As regards the construction of the line, we we may say that the line was let in two sections, one in May and the other in July, 1872. The work was divided into the two distinct parts of formation and platelaying, or the laying down of the permanent way. Messrs Stocks and Roberts were the contractors for the formation of the line, Mr Taylor taking the contract for the permanent way from Selwyn to South Eakaia. This section of the line would under ordinary circumstances have been finished some time back, but the contractors and the Government have had very considerable difficulties to coDtend with—one of which, and the most formidable one—was that the rails necessary to be used in this section of the line were of a different class to the ordinary rails, being of the weight of SOlbs. This necessitated the alteration by the manufacturers of their moulds, which was the cause of some delay, as the order of the Government was but a smill one. Added to this, there was the unfortunat9 delay caused by the accident occurring to the Agamemnon, on board of which vessel was a consignment of rails for this section of the line. The breakdown of that vessel caused a dplay in the completion of the section of seven months ; indeed, there is at present one mile of rails ordered which have not yet been delivered. The General Government also lent to the Provincial Government for the purposes of the harbor works one mile of these rails which have only lately been returned, and which were intended to be used on the Southern line. One result of the extensive public works now going on is that the General Government is enabled to draft on materials wherever it may be urgently required, as has been the "case in the matter of this line now under notice. The Government, finding that difficulties existed in the way of pushing on this line so rapidly as was necessary, sent on material intended for other lines. We may say that with the exception of the cutting near the 1 foot of the Rakaia bridge, the work on the line is all straightforward work, the only exception being seven culverts in tbe twelve miles, which are of the ordinary kind. Before proceeding to notice fh-3 Rakaia bridge, we may briefly review the present state of the railway works as regards Ihe Great Southern Trunk Line between Chrigtehnrch and Timarn. The extension yesterday opened from Selwyn to the South Rakaia completes twelve out of the seventyseven miles required to connectChristchurch with Timnru by means of the Great Southern Railway, forming the trunk line from north to south of the province. Between this extension and the next stage—the Ashburton —is eighteen miles in length, and for the formation of this contracts were taken in February last. The whole of the formation of this line has been completed, and ten miles of permanent way material was shipped in January last, and "may therefore he expected to arrive at any moment. The contract for the railway bridge over the River Ashbnrton has been let since February last, and has to be completed by November next. This bridge is 2000 ft long, and the contract has been let to Mr E. G. Wright. The cuttings on tbe Rangitata terrace were prepared immediately on the result of the pile driving at the Rangitata bridge becoming known, and it was expected to be ready for contract within six weeks from this date. At present only eighteen miles of the line between tbe Ashburton and Rangitatahavebeen let including a bridge over tbe river Hinds. From the Timaru end of the line about nine miles have been contracted for since March last and the contractor will have to complete his work by November, 1873, and the work is at present in fall operation and the permanent way in coarse of being laid down. A farther length of nineteen ailei, including bridges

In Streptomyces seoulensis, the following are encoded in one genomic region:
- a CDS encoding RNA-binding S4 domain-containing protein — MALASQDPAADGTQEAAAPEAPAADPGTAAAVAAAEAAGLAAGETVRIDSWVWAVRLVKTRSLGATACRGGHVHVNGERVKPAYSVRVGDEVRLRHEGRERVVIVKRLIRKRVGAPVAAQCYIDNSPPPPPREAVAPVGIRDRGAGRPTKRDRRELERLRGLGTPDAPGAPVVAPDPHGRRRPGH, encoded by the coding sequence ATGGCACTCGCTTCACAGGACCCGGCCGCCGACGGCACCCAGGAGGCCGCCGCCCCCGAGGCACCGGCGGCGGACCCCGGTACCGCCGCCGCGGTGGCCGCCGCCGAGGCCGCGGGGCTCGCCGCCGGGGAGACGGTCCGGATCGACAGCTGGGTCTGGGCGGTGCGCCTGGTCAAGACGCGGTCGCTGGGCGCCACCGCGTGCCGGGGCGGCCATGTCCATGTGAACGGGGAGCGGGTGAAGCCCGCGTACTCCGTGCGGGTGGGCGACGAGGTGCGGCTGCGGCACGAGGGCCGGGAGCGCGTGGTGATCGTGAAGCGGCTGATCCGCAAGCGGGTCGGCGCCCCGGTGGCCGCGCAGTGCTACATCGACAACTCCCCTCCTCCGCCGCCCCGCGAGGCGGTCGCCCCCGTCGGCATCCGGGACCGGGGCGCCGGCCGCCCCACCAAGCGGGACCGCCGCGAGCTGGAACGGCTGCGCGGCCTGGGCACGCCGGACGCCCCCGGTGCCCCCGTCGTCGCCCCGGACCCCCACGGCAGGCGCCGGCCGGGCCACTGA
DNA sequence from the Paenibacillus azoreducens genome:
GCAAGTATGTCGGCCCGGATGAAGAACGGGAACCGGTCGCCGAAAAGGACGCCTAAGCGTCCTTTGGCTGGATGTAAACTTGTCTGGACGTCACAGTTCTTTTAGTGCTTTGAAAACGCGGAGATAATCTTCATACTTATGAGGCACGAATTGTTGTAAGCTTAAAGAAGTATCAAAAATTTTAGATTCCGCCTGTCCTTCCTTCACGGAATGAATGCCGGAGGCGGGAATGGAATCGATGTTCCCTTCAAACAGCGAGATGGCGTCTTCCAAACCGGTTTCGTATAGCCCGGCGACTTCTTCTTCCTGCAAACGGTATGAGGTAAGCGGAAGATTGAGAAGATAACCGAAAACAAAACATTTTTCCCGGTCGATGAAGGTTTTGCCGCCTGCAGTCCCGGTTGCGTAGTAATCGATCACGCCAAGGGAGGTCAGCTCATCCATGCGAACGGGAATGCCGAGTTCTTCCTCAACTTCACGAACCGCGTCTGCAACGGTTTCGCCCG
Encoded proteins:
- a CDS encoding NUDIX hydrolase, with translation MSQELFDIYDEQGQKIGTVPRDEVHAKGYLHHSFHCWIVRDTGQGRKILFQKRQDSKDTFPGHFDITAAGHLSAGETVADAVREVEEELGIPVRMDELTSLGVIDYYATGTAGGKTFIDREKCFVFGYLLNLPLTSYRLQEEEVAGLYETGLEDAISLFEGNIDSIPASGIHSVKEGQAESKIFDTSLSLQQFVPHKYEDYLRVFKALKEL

over the Opihi, Temuka, and Rangitata rivers remains to be prepared to complete the trunk line between Selwynand Timaru. We now come to the Rnkaiaßridge—one of the most important, if not the most important, public work yet inaugurated iv Canterbury, if we except the Moorhouse tunnel, hut it is, as pointed out by the llou E. W. Stafford, a necessary item in the great work of which the tunnel was the first Btcp. The bridge is 4480 ft in length from end to end and 17ft 6in wide and has been erected by the Provincial Government, the cost being recouped to it by the General Government. It was commenced in August, 186U, Mr W. White being the contractor. On the 30th June, 1569, the first teader was sent in by Mr W. White for the erection of a cart bridge at a cost of £21,500, and on the 17th September, 1872, a further tender wae sent in for an extra length of 480 feet at a further cost of £2400, making a total of £23,900. In order to convert this to a railway bridge a further tender for £8564 was sent in making a total cost of the bridge £32,464, to which was added the cost of tarring £458, and £1428 for asphalting, making a total of £34,350. The principle portion of the piles of the bridge are iron bark, and at the top of the capping is a hand rail of substantial character. The rails across the floor of the bridge have been laid by Mr Wm. White, the bridge being divided into three—the middle, or what is known technically as " the six foot," being oft 3in, which is roughly asphalted, while on each side is a six-foot path asphalted and floated. After crossing the bridge the line rune through the low chain of sandhills bounding the south bank of the river, and after running about a mile, or mile and a half from the bridge end, the train arrived at the station at South Rakaia, & somewhat chaotic structure at present, as the carpenters are hard at work at it. The party having descended from the carriages proceeded a short distance up the line to inspect the progress of the line southwards. After a short time spent in this, a body of adventurous spirits, headed by a prominent member of the Government, proceeded on a voyage of discovery for luncheon, but went in the wrong direction, and had to hark back after a little gentle exercise amongst the sandhills. His Honor the Superintendent, accompanied by the Hon Mr Reynolds, Hon Mr Bathgate, and several gentlemen proceeded in the train to the foot of the bridge, afterwards crossing it on foot. The two members of the Ministry minutely inspected the work of the bridge, and expressed themselves veiy much pleased with the manner in which the work had been executed.